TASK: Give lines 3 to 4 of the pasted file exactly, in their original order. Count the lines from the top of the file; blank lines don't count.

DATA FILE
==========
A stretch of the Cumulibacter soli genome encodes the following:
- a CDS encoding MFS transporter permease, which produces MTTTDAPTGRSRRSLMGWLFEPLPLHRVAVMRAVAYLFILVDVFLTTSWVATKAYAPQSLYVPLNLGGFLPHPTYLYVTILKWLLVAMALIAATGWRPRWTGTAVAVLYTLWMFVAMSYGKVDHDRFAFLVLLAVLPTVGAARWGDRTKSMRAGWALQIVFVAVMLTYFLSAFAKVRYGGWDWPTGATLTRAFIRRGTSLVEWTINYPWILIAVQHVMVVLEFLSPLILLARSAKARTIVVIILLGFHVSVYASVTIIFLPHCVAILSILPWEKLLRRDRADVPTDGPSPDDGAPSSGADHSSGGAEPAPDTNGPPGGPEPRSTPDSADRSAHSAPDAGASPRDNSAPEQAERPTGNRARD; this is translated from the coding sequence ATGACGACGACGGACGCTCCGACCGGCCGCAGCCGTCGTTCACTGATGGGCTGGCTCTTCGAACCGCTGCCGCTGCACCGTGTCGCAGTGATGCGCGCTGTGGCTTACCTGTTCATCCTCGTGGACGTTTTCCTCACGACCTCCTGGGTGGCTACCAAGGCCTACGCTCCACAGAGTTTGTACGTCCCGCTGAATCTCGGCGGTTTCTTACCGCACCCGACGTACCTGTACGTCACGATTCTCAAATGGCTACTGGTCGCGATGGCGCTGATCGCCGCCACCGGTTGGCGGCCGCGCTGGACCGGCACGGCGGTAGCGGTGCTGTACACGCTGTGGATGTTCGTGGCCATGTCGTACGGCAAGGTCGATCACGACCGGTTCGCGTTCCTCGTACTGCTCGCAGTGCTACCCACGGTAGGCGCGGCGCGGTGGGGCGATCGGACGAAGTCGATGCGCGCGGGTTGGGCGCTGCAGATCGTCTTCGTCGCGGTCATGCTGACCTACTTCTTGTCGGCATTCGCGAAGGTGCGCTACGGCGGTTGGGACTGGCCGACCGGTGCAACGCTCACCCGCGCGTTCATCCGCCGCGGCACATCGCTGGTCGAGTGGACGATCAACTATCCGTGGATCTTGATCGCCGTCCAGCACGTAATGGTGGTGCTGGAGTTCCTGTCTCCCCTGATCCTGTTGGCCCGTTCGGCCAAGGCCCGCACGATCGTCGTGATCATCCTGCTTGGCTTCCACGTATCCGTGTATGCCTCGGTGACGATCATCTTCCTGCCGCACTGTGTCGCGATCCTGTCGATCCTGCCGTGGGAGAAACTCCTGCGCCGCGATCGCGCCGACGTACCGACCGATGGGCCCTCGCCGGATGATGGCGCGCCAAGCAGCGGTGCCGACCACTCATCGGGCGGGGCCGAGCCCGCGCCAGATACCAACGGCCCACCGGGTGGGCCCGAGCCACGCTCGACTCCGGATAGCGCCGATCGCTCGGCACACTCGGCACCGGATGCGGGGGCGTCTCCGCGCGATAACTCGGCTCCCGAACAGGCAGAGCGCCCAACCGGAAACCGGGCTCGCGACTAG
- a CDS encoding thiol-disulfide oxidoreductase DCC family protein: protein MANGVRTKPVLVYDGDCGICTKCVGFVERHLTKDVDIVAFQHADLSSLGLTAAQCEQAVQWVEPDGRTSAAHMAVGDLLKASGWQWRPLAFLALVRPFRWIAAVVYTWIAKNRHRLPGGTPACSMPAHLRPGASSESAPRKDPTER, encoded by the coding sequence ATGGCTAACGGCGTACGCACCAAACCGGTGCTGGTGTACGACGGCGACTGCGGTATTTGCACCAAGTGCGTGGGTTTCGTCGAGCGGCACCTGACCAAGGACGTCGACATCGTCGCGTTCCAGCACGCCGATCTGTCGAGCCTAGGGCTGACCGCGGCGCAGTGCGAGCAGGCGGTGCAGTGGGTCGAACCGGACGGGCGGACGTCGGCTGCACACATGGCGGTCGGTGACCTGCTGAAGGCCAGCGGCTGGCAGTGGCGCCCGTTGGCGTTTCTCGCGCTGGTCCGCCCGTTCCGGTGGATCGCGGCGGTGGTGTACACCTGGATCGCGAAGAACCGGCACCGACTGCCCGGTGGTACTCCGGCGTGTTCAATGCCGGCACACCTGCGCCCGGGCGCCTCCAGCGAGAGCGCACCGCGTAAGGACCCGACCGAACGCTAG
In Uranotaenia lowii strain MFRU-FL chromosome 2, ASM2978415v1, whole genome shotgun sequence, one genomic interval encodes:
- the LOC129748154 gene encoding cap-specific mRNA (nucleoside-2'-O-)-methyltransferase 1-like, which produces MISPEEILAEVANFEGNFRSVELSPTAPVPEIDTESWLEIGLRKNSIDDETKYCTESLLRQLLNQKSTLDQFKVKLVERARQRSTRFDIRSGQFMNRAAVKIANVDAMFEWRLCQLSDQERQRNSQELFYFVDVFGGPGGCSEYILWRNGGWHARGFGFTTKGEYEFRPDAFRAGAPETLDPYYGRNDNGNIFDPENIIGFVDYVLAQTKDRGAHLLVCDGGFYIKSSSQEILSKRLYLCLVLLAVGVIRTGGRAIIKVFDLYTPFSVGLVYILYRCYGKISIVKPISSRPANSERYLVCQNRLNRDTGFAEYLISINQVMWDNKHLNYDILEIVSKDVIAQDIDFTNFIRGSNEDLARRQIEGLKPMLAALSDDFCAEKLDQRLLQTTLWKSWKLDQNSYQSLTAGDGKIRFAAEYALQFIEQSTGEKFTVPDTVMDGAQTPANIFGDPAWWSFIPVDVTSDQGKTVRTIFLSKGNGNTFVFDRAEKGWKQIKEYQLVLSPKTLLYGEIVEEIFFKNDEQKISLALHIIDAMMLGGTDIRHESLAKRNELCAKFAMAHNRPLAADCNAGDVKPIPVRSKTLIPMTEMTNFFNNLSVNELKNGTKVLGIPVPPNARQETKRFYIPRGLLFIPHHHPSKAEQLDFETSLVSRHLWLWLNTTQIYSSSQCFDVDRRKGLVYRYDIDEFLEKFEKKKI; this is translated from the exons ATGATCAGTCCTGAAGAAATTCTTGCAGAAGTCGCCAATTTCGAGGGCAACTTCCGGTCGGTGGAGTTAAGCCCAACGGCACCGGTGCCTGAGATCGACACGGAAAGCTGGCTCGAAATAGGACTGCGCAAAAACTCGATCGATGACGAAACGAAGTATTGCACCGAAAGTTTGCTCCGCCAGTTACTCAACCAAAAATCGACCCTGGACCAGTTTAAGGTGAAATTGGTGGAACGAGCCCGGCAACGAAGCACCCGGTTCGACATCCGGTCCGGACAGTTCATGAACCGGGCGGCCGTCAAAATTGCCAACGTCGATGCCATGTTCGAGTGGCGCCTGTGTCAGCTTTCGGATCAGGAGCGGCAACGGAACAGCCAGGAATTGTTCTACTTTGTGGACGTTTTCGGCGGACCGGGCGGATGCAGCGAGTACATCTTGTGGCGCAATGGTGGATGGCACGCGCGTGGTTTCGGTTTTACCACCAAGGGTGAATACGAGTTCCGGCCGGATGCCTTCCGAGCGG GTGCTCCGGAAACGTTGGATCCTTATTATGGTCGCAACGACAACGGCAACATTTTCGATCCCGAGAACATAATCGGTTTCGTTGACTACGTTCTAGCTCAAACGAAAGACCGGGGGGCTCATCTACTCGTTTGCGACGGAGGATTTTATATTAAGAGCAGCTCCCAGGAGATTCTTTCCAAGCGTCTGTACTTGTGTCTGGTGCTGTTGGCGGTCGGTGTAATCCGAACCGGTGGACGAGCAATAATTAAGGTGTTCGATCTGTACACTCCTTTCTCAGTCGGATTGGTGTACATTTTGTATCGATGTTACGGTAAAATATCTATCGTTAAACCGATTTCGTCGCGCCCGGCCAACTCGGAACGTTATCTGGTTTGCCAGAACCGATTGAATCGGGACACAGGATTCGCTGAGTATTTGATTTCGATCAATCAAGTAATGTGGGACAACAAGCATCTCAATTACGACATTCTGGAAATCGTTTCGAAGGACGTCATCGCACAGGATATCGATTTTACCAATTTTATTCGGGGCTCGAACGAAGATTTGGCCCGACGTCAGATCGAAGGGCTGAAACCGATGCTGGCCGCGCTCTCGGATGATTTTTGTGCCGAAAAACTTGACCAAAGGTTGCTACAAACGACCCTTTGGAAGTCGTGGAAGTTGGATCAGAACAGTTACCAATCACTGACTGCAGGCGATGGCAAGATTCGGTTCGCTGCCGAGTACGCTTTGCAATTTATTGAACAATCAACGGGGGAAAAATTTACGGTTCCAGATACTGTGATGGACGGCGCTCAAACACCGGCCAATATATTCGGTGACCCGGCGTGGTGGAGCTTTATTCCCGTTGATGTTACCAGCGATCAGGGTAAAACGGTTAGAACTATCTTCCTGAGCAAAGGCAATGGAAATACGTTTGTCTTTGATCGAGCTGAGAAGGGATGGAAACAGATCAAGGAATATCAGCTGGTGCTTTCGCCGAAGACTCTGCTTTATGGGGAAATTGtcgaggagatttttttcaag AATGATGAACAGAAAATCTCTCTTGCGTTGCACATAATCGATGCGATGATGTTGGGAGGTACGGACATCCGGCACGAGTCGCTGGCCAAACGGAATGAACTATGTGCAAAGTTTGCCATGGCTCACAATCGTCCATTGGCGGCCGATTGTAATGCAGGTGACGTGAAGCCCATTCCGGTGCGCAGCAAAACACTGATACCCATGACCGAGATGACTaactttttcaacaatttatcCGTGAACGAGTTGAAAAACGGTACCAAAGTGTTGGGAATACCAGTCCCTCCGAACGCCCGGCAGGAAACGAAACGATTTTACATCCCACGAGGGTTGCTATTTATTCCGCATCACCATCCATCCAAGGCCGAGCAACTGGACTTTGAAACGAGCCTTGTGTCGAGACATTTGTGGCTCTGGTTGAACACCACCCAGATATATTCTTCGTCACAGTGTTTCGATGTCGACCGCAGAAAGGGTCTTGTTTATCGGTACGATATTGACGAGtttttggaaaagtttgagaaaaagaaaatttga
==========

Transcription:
- a CDS encoding thiol-disulfide oxidoreductase DCC family protein: protein MANGVRTKPVLVYDGDCGICTKCVGFVERHLTKDVDIVAFQHADLSSLGLTAAQCEQAVQWVEPDGRTSAAHMAVGDLLKASGWQWRPLAFLALVRPFRWIAAVVYTWIAKNRHRLPGGTPACSMPAHLRPGASSESAPRKDPTER, encoded by the coding sequence ATGGCTAACGGCGTACGCACCAAACCGGTGCTGGTGTACGACGGCGACTGCGGTATTTGCACCAAGTGCGTGGGTTTCGTCGAGCGGCACCTGACCAAGGACGTCGACATCGTCGCGTTCCAGCACGCCGATCTGTCGAGCCTAGGGCTGACCGCGGCGCAGTGCGAGCAGGCGGTGCAGTGGGTCGAACCGGACGGGCGGACGTCGGCTGCACACATGGCGGTCGGTGACCTGCTGAAGGCCAGCGGCTGGCAGTGGCGCCCGTTGGCGTTTCTCGCGCTGGTCCGCCCGTTCCGGTGGATCGCGGCGGTGGTGTACACCTGGATCGCGAAGAACCGGCACCGACTGCCCGGTGGTACTCCGGCGTGTTCAATGCCGGCACACCTGCGCCCGGGCGCCTCCAGCGAGAGCGCACCGCGTAAGGACCCGACCGAACGCTAG
In Uranotaenia lowii strain MFRU-FL chromosome 2, ASM2978415v1, whole genome shotgun sequence, one genomic interval encodes: